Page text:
While armchair post-modernists may roll their eyes, it is an interesting frame through which to view some of our current political and economic debates.

The proposed Free Trade Agreement with China is being vigorously promoted by the Prime Minister, who is spruiking it as the salve for Australia's economic future.

But, as AMWU national secretary Doug Cameron points out, these negotiations are premised on a fundamental 'lie', that a market actually exists in China.

Chinese workers have none of the rights accorded workers in a market economy - the right of freedom of association, the right to strike, the right to bargaining collectively. Nor do they have the right to vote for a government that will give them any of these rights.

A Free Trade Agreement with China would have Australian workers compete on a level playing field with workers on the world's lowest wages, with no political and industrial rights, a staggering 14,000 of whom die at work every year. How can this be free? How can it be trade?

Worker rights are part of the building blocks of a market economy, alongside a transparent and consistent legal system to enforce contracts.

Is it drawing a long bow to ask whether the self-interest that allows a nation to strike a trade deal which ignores fundamental moral issues like workers rights is the economic dimension to this 'moral relativism'? Does the pursuit of economic self-interest blind us to the consequences of our actions?

And what of the Prime Minister's attitude to workers' rights at home?

Dig into the archives of the new Pope, who has openly backed trade unions in his writings for the Vatican, and you get a picture of a theology that would have difficulties with the coming attack on unions.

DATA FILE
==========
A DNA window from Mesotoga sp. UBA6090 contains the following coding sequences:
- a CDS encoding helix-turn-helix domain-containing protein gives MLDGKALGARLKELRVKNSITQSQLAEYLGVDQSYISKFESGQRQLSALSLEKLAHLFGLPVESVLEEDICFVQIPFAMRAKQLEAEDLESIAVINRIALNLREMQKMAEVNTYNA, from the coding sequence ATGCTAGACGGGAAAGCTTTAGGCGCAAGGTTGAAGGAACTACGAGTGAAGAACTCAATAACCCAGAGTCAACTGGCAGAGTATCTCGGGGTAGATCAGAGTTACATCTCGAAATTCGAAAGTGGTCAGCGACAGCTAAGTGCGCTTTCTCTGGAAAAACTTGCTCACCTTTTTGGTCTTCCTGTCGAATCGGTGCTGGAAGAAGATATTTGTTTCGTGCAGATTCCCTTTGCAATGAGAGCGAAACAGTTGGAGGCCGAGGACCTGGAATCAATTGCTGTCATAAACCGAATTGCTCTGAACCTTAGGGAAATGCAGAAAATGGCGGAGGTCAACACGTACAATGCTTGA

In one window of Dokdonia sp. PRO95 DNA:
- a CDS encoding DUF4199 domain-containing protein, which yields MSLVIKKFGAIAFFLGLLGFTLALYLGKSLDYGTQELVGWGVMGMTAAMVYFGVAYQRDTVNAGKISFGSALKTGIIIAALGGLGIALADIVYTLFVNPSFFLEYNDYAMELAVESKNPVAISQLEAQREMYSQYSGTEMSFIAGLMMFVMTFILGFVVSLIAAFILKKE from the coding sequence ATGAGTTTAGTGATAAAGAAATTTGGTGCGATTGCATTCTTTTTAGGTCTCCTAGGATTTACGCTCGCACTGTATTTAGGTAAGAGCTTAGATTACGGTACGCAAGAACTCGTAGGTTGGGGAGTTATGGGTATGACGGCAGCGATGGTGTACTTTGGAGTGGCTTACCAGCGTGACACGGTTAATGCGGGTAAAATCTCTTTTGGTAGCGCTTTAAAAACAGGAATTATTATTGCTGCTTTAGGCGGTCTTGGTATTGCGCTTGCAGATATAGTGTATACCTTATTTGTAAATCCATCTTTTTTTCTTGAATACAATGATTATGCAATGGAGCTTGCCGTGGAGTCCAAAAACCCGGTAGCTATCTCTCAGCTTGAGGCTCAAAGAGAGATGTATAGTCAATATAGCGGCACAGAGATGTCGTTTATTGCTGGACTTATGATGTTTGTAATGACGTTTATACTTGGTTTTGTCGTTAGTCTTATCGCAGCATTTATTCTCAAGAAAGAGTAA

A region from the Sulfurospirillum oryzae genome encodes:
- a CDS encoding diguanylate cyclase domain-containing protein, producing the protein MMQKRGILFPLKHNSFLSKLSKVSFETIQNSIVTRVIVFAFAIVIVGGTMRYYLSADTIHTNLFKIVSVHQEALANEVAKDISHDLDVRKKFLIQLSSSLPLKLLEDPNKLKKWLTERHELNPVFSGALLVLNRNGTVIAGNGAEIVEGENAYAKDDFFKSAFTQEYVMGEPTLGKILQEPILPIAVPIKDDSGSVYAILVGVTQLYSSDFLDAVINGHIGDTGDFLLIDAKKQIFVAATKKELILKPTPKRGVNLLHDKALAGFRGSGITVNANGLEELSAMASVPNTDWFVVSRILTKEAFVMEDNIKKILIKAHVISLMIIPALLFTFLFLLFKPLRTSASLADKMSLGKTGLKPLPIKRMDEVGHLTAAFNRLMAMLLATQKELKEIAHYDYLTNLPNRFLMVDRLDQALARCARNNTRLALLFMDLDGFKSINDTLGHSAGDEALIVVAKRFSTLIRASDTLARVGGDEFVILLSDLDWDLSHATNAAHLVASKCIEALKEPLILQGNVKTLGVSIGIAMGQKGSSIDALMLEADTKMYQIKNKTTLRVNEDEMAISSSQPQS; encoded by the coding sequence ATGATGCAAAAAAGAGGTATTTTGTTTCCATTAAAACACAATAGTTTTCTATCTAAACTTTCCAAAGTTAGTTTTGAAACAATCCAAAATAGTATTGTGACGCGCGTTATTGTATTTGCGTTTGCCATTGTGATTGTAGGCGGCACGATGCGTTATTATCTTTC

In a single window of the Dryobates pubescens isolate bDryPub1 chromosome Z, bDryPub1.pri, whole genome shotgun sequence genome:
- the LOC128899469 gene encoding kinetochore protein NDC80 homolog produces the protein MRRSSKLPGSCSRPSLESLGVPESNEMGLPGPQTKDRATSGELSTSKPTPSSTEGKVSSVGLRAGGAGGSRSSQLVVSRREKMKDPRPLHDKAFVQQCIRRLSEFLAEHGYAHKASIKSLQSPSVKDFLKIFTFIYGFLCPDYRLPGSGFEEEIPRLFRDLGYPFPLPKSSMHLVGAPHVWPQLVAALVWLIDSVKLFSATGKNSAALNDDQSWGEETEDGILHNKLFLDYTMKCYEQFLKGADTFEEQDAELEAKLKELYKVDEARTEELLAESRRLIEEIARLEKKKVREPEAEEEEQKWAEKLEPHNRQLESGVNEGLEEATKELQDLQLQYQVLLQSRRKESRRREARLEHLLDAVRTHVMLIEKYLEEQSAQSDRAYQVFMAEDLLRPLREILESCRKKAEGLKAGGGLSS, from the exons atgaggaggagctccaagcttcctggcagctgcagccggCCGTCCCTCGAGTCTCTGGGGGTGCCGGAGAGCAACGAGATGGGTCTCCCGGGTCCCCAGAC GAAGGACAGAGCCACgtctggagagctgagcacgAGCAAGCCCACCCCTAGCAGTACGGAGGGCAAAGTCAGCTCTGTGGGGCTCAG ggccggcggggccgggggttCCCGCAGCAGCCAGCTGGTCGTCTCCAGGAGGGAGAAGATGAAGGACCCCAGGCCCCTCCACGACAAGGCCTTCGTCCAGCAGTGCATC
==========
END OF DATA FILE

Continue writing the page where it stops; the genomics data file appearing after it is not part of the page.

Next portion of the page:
"The Church encourages the creation and activity of associations such as trade unions which fight for the defence of the rights and legitimate interests of the workers and for social justice," he penned in "Instruction On Christian Freedom and Liberation" for the Vatican in 1986.

Of course the Papacy is a non-partisan position and my Catholic friends tell me there are always dangers in reading too much into theological writings - they tell me if you go far enough you can construct most arguments and justify most ideas.

But there does seem to be a moral perspective that can bought to the debate over workers rights that is often missing when it is reduced down to procedures and profits.

It requires one to step back and look at what happens to a person when job security is taken from them; how families and communities are built on solid bases, of which a stable job is a key component.

The idea that these worker rights can be subverted in the interests of the economic good must surely fit within this frame of 'moral relativism'.

In the very least, it is part of the slippery slope that has led to dislocation, desperation and even despair.

And you don't need a Pope to tell you that can't be good for a society.

Peter Lewis